Also found are photographs of Sternberg in his studio, with students, with his wife Mary, and at the Idyllwild School. Other photographs include group photographs of Art Students League faculty as well as photographs of exhibitions, murals, and artwork. The collection also contains original artwork including two sketchbooks and three loose drawings by Sternberg and one scrapbook of news clippings and exhibition materials. Audio and video materials include several interviews of Sternberg and a video copy of his film "Many Worlds of Art."

Biographical/Historical Note

Harry Sternberg (1904-2001) was a painter and graphic artist from New York, N.Y. and Escondido, Calif. Sternberg taught at the Art Students League from 1933 to 1936, where his colleagues included George Grosz and Will Barnet. In 1935, he worked with Stuart Davis and others to organize the American Artists' Congress against war and fascism. He is best known for his murals and for his prints. He is the author of "Silk Screen Color Printing," (1942).


The Harry Sternberg papers were donated by Sternberg in several installments from 1967 to 2001.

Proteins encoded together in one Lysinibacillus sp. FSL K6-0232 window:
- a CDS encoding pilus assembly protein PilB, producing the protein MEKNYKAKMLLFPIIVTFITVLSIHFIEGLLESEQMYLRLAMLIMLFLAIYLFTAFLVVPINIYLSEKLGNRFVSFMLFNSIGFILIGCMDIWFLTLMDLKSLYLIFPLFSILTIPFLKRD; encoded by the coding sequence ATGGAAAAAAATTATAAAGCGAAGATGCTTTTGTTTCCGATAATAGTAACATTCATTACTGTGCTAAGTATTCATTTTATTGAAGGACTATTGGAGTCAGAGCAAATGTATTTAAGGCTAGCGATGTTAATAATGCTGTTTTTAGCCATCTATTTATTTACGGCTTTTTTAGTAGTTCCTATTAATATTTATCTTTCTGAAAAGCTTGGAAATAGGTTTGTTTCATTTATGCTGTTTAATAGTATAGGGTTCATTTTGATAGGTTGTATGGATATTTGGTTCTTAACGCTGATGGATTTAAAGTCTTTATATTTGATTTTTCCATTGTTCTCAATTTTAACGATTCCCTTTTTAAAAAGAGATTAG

Related Materials


Funding for the processing of this collection was funded by the Terra Foundation for American Art.

A Finding Aid to the Harry Sternberg Papers,
, in the Archives of American Art
Biographical Note
Harry Sternberg (1904-2001) was a New York painter, muralist, printmaker, etcher, teacher, and political activist who relocated to California in 1957.
Harry Sternberg was born in 1904 in the Lower East Side of New York City and grew up in Brooklyn. As a child he attended his school art club where he met and became lifelong friends with artists Peter Blume and Philip Reisman. He took free Saturday art classes at the Brooklyn Museum of Art for two years and attended the Art Students League part time from 1922 to 1927 where he studied with George Bridgman. In 1926 he shared a studio with Philip Reisman where they received private instruction in etching from Harry Wickey. Sternberg began exhibiting his etchings and intermittently had drawings published in